Thursday, May 8, 2008

SSH key-based authentication in Java

Yet again the next project of the week was the intersection of work and play (kinda). There was the upcoming project where I would need to exercise remote control using SSH. And there was the next program I was toying with: a nice lightweight commander clone written in Java. What's the common theme here? Well, muCommander has several virtual filesystems, including one for SFTP (and if you didn't know it before, that's a file transfer protocol for SSH).

But muCommander didn't use public key authentication, and I have disabled password-based authentication on my home SSH server. So there was the opportunity to play around with J2SSH (which muCommander was using) and both implement key-based authentication in my current file manager and explore one of the libraries for my next project. OK, maybe not applicable for my work project, because J2SSH is GPL, but I can get to play, OK?

With license questions out of the way, we can get down to business. And it is not difficult at all, as the j2ssh/examples directory contains a You just need to instantiate a com.sshtools.j2ssh.SshClient, call connect, passing the hostname as a String and authenticate using the method... which was it... ah yes authenticate, passing a com.sshtools.j2ssh.authentication.SshAuthenticationClient.

Now getting this SshAuthenticationClient is the fun part. In our case, we are using the com.sshtools.j2ssh.authentication.PublicKeyAuthenticationClient and we need several more steps to prep it up. After instantiating it, we need to call setUsername with a String (can't tell you what it stands for). Then we need to set the private key itself using the setKey method and we're ready.

What? setKey expects a parameter? Well yes it does, and it's another of those j2ssh classes: com.sshtools.j2ssh.transport.publickey.SshPrivateKey. But we seem to be stuck here, as you can't instantiate SshPrivateKey- it's abstract. What does this mean? Argh, never mind, you can't instantiate it. Try it. See? Told ya so.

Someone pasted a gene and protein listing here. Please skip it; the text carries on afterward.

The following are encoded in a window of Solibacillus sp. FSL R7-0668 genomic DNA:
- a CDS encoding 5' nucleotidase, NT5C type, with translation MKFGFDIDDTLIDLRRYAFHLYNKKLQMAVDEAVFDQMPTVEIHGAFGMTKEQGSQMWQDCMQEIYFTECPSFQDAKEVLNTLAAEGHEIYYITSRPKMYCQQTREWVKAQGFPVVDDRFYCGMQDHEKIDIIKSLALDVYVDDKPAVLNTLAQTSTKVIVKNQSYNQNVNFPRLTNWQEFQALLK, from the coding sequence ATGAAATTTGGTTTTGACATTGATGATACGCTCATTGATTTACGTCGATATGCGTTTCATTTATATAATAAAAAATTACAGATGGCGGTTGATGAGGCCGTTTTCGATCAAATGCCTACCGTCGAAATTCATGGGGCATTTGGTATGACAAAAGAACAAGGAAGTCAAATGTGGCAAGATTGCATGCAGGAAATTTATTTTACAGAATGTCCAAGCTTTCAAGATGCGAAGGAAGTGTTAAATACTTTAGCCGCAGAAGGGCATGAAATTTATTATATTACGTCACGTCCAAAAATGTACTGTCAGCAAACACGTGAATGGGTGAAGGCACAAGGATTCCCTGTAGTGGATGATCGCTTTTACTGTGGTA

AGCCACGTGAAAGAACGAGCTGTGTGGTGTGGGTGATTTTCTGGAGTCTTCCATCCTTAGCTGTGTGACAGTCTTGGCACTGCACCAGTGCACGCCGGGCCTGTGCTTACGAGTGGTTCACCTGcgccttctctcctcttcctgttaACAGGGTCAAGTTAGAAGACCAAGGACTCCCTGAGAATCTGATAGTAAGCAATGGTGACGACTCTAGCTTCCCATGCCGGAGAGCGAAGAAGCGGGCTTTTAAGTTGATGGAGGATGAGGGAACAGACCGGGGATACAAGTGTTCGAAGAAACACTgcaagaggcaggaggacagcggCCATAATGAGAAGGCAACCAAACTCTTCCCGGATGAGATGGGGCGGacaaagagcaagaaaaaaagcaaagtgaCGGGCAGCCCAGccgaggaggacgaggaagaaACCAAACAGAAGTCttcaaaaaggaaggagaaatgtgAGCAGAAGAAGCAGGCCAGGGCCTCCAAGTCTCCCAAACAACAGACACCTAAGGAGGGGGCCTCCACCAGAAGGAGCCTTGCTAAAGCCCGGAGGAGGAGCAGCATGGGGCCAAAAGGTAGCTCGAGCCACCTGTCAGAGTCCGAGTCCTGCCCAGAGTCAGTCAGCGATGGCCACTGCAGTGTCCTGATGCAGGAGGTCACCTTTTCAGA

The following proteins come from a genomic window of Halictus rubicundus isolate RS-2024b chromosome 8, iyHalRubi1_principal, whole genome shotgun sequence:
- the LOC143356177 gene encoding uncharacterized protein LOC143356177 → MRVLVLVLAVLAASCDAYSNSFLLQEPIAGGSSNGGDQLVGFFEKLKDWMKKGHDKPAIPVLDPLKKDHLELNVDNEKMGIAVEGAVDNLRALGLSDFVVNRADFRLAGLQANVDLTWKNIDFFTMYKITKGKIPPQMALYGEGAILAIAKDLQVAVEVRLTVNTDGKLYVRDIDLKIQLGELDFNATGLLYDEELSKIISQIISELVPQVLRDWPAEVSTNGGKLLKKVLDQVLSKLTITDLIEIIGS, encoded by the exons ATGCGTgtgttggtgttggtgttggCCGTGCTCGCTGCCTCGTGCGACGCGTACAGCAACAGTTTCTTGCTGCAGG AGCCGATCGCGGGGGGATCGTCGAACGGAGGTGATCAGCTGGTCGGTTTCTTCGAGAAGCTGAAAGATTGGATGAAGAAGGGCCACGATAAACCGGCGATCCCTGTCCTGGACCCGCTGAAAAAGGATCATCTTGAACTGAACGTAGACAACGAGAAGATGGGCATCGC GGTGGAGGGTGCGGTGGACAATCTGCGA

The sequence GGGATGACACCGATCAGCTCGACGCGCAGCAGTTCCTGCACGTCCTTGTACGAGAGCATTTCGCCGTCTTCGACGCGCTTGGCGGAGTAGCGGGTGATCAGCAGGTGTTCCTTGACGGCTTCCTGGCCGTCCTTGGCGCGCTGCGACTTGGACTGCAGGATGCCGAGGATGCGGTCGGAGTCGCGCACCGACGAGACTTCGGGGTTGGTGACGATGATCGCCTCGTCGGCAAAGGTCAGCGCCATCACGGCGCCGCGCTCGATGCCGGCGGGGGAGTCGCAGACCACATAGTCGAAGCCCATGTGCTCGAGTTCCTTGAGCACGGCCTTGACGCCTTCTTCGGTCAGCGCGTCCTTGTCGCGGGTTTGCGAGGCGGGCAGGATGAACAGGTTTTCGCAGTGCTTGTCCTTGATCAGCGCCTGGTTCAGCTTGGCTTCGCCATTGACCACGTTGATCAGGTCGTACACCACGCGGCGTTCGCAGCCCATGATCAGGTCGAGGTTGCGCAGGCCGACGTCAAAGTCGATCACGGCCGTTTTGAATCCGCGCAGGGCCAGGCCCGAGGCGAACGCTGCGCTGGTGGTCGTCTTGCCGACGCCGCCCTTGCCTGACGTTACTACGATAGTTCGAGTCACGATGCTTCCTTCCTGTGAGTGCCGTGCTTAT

So then we see there's this similarly named com.sshtools.j2ssh.transport.publickey.SshPrivateKeyFile. Might it have something to do with our SshPrivateKey? Yes, as it turns out, it has a method toPrivateKey (takes a passphrase as a String- you do use passphrases, don't you?), and returns our most wanted SshPrivateKey. What's that you're saying? You can't instantiate SshPrivateKeyFile either? Fear not, because it has a static method parse, which overloaded to accept both a File and a byte array with the actual private key file or data.

If you couldn't follow this convoluted line of thought (I couldn't), here's the code, as taken from the patch of muCommander:

PublicKeyAuthenticationClient pk = new PublicKeyAuthenticationClient();

SshPrivateKey key = null;
// Throw an AuthException if problems with private key file
try {
SshPrivateKeyFile file = SshPrivateKeyFile.parse(new File(privateKeyPath));
key = file.toPrivateKey(credentials.getPassword());
} catch (InvalidSshKeyException iske) {
throw new AuthException(realm, "Invalid private key file or passphrase"); // Todo: localize this entry
} catch (IOException ioe) {
throw new AuthException(realm, "Error reading private key file"); // Todo: localize this entry


Now if sshClient.authenticate returns AuthenticationProtocolState.COMPLETE, you're ready to go. You can open a shell or an SftpClient. Mission accomplished.

If you had the urge to download the muCommander source code and apply this patch, no need to: it's already implemented in CVS.